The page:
Newman said he had just taken his first lick out of a Popsicle when Bling started telling the story about one of the meanest stray cats that he had ever encountered.

"That was a squint-eyed yellow cat," Bling told Newman. "It's the meanest thing in the tri-county area. It's not really a cat. It doesn't even meow. It's something between a dog and a puma."

Within moments, the audience in Slagle Auditorium was transfixed as Newman repeated Bling's version of the story, complete with sounds of braying dogs running away, the sound of the family's Chrysler Desoto as it idled in the driveway, the creak of every door � even the tiny footsteps of roaches in the house that were frightened away by this monster of a cat.

After numerous twists and turns, this tale ended when Knuckles was eaten by a Bengal tiger at a circus that had visited town � and was spit out because of his foul taste.

The experience, according to Bling, made Knuckles a much more docile cat.

"Jack Bling turned to me and said, ?Fred, you don't believe that story, do you?' At that moment, I turned to my Popsicle, and I was holding two Popsicle sticks and there was a puddle of orange liquid at my feet.

"And I thought, ?Wow, that was magic,' " Newman said. "That man, with just his voice, took my mind off my Popsicle and I decided I wanted to be able to do that."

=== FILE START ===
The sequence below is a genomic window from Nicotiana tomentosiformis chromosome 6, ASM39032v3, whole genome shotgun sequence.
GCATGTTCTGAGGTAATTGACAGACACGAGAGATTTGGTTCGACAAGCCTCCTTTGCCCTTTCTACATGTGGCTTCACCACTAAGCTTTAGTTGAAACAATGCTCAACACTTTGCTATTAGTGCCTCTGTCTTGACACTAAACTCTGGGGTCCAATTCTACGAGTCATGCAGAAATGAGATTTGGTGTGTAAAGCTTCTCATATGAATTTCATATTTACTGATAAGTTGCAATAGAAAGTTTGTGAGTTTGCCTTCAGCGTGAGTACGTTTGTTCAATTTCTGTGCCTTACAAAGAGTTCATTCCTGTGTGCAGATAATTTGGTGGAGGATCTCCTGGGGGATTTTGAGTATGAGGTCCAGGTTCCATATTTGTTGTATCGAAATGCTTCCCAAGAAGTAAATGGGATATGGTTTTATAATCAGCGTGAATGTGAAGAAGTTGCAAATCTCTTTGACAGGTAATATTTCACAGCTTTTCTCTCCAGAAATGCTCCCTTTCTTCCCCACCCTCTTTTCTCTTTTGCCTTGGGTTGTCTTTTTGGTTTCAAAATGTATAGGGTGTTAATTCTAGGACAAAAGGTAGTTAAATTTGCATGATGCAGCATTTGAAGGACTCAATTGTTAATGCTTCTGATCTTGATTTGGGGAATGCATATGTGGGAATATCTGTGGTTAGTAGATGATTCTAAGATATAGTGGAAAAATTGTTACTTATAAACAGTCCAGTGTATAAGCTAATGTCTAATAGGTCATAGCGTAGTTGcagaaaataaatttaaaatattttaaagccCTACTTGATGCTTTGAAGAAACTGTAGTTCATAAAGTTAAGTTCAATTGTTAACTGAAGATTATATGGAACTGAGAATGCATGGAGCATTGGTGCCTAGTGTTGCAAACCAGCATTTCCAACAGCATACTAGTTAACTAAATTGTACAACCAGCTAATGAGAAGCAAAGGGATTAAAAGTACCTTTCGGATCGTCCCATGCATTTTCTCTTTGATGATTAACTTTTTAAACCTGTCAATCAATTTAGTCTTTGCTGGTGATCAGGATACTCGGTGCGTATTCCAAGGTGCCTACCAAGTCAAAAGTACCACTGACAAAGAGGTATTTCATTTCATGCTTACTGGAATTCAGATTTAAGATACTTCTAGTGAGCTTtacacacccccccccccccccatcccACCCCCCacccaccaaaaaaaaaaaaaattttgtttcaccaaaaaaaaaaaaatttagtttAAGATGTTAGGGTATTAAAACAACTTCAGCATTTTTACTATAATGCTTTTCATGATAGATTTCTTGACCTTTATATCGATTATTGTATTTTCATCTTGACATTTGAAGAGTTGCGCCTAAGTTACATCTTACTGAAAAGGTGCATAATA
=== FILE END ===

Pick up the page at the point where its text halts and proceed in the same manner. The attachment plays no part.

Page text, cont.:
Throughout his career, Newman has worked as a writer, an actor and as a puppeteer for Jim Henson.

He hosted many shows for Nickelodeon and Disney over the years, including the Mickey Mouse Club and collaborated on sound design for films including Who Framed Roger Rabbit, Men in Black and Gremlins.�

He has also created voices, music and sound effects for the long-running Nickelodeon and Disney series Doug and went on to win a myriad of awards including Aces, Emmys, Peabodys and Clios.

Despite his varied background, nothing, he said, can surpass his present-day experiences in working on a regular basis with Keillor.

"It's a wonderful show for a sound maker," Newman said. "It's virtually the only live sound effects gig in America that I know of."

His work, Newman said, is important simply because all sound is vital for survival.

"You do not have earlids. Your ears are too important," he said. "For our survival in this world, we needed our ears to evolve. Ears are our defense mechanism, and we organize ourselves with our ears."

Hearing, he said, is associated with emotion. That's why sound is so important in building the suspense in a horror film.

"Sound is so much a part of who we are that it defines who we are," Newman said. "We define ourselves tribally by the music that we listen to."

People interested in trying to master some of Newman's sound effects talents may purchase his book, Mouthsounds, an extensive manual for class clowns, story tellers or anyone who wants to make a splash in almost any social situation.

The book offers step-by-step instructions and illustrations on how to create a wide variety of sounds using only your voice and mouth. For example, you can learn to become a human beat box, impersonate an ice cream truck, a growling stomach or even an elephant stampede. Mouthsounds is now available for purchase at Barnes and Noble at USD.